Dangerous Things You Should Let Your Children Do

It was with great pride that I taught the Bear how to climb a tree the other day. I hoisted her into a large, Y-shaped joint. While she got her bearings, I instructed her to make sure that she always has at least three body parts touching the tree – one hand and two feet, two hands and one foot. She asked if her bum counted.

Spring was in the air, but it was still chilly. Ice had formed on the sides of the puddles and the wind was bringing out the redness in our cheeks. Snow still sat at the base of the tree. Banana sat perched inside the stroller wrapped up warm in blankets while she watched her big sister test the strength of branches above her.

After a few minutes, the Bear gained her confidence. Without my help, she wedged her foot into another joint, grasped another branch and pulled herself higher. She screamed with excitement. The scream garnered a few onlookers from the walking path. One man smiled. Another woman – expressionless – looked at the Bear in the tree, stopped, then noticed me and kept going. No doubt wondering what I was thinking.

It was undeniable joy that the Bear beamed at me that day. Her smile overtook her face as she sat on the cold bark of the tree about 15 feet from the ground. I looked upwards nostalgically remembering my tree climbing days. (Not that they have completely ended, I did manage to scramble up the tree in our front yard to hang a swing last spring while I was pregnant with Banana).

Coming down out of the tree was a bit of a different story. The Bear had a moment of seeing the impossible. But I coached her down like my mother had coached me: “If you can climb up, then there must be a way to come down.” When she tumbled into my arms at the final juncture, she couldn’t stop grinning.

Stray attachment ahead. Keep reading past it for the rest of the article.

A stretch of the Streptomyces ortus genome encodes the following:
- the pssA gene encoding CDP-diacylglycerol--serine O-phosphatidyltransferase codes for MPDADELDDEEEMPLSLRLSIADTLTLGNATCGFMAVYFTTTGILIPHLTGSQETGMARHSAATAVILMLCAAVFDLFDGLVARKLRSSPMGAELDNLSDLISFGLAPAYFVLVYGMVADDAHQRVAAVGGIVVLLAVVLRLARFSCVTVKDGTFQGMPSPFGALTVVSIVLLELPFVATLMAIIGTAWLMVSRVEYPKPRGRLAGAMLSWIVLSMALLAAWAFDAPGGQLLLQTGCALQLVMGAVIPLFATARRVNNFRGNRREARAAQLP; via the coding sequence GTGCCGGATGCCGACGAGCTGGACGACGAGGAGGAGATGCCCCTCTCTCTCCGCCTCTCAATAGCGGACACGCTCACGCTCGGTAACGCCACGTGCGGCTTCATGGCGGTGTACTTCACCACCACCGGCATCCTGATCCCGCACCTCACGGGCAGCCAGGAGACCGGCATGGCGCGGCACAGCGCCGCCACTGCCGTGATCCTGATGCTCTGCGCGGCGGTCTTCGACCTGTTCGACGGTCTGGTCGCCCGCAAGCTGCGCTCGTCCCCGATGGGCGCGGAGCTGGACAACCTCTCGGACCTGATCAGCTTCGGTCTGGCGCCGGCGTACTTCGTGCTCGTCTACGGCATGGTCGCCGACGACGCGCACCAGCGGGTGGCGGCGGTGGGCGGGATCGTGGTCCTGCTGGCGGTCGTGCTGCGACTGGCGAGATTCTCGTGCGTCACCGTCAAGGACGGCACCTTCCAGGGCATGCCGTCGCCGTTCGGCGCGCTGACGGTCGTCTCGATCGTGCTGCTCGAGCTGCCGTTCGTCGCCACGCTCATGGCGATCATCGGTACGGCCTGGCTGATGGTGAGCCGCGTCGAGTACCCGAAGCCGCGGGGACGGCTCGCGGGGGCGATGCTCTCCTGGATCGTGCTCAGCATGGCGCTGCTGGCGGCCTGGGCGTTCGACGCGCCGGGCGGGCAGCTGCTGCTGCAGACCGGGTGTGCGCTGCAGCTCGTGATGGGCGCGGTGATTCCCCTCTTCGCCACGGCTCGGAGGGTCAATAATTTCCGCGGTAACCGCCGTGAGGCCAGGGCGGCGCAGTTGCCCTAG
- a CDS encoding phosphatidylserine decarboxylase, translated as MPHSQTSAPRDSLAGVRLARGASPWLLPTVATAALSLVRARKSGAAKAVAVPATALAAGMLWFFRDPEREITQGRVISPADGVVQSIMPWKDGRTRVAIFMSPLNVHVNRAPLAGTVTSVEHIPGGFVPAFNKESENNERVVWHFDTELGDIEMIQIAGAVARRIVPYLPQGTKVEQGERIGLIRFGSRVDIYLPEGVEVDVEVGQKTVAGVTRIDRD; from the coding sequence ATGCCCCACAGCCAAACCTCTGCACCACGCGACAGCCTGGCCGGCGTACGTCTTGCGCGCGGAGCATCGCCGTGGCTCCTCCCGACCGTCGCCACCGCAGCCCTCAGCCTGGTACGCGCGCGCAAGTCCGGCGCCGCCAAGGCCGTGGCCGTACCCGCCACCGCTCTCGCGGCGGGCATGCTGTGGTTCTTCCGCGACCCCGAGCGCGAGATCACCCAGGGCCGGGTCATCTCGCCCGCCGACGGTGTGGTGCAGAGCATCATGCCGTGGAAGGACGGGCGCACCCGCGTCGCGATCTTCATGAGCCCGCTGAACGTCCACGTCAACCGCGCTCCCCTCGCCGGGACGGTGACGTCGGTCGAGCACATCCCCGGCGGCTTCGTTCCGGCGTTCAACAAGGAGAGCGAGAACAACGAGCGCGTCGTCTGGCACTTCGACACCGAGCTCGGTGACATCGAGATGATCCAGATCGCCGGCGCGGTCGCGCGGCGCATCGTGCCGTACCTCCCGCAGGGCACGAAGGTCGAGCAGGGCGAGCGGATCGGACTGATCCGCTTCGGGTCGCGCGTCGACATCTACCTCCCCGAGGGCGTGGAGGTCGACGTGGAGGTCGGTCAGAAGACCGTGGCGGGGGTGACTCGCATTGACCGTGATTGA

I had a moment when I thought that age four might be a little young to teach my daughter how to climb a tree. But then again, what age could possibly be the ‘right’ age?

It was a few days later when I found this great video titled, Five Dangerous Things for Kids on TED. Tree climbing wasn’t included, but I believe still embodies the spirit the speaker’s message. Incidentally, the speaker, Gever Tulley, has just released his book titled, 50 Dangerous Things you Should Let Your Children Do. I’ve suggested it to the Edmonton Public Library and I’m hoping to get my hands on a copy soon. Here’s the video.

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7 Responses to “Dangerous Things You Should Let Your Children Do”


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  2. 2 Michelle March 28, 2010 at 2:36 pm

    I have a friend who doesn’t even let her kids climb on the sofa for fear that they’ll fall off (they’re 2,4 and 6). A bit extreme, if you ask me. The rule in our house is that if you can get yourself into it, you’re old enough to do it, and you can get yourself out of it. Of course, we do offer some coaching and encouragement if the boys start to question themselves. What could be better for their confidence? We’re expecting a few broken limbs and scars along the way…

    Way to go Bear!!

    • 3 Mama Tortoise March 28, 2010 at 3:20 pm

      Agreed, Michelle. A sofa? Remember when broken limbs, scrapes and bruises were a badge of honour? (At least I remember feeling that way as a kid!) Unfortunately, now many activities are looked upon through the lens of their likeliness for causing a law suit. I doubt, for example, that Edmonton Public Schools would allow tree climbing on the school grounds.

  3. 4 Heather March 27, 2010 at 3:51 pm

    Totally agree. I fully encourage Joseph to climb already. I’m just waiting until he’s old enough to have climbing lessions at vertically inclined.

    • 5 Mama Tortoise March 27, 2010 at 4:43 pm

      Don’t think you need to worry about formal climbing lessons – loads of things to climb out the back door! That said, friends of ours installed a climbing wall in their basement… totally fun!


  1. 1 Tweets that mention Dangerous Things You Should Let Your Children Do « Tortoise on the Loose -- Topsy.com Trackback on February 22, 2011 at 4:43 am
  2. 2 Fifty Dangerous Things (you should let your children do) – Book Review « Tortoise on the Loose Trackback on May 29, 2010 at 9:36 am

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